Quality measures for neurologists: Financial and practice implications

  • Cohen A
  • Sanders A
  • Swain-Eng R
 et al. 
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Measuring and reporting health care quality is increasingly becoming part of clinical practice and reimbursement for specialists, including neurologists. The goal is to improve the value of care. Current major programs tie quality measurements to reimbursement, including programs from the Centers for Medicare and Medicaid Services: the Physician Quality Reporting System, the Electronic Health Record Incentive Program (and Meaningful Use), and Accountable Care Organizations. Many specialty boards, including the American Board of Psychiatry and Neurology, now require clinical practice quality measurements for maintenance of certification. Practitioners may find these programs confusing, overlapping, burdensome, and not clearly relevant to promoting better patient care. Yet, integrating quality metrics into practice has entered the mainstream and is increasingly tied to reimbursement. Further, over the next few years, most programs will switch from bonus incentives for participation to penalties for nonparticipation. This article aims to clarify current and rising quality measurement programs relevant to neurologists.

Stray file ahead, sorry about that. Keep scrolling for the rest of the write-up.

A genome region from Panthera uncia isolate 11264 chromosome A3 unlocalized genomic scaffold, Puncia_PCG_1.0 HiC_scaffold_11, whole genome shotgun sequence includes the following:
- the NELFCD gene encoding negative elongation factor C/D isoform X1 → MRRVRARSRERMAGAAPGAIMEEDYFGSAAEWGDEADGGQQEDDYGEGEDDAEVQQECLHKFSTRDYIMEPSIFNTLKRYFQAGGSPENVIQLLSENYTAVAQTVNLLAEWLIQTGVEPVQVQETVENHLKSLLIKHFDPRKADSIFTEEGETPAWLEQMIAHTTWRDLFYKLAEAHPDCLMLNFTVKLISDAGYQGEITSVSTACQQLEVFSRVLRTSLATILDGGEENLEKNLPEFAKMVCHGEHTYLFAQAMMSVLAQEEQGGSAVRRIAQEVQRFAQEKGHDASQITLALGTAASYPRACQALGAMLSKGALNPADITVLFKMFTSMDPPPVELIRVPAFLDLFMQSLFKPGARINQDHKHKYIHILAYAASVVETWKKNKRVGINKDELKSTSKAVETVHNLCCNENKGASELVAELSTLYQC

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  • Adam B. Cohen

  • Amy E. Sanders

  • Rebecca J. Swain-Eng

  • Gina Gjorvad

  • Sarah T. Tonn

  • Christopher T. Bever

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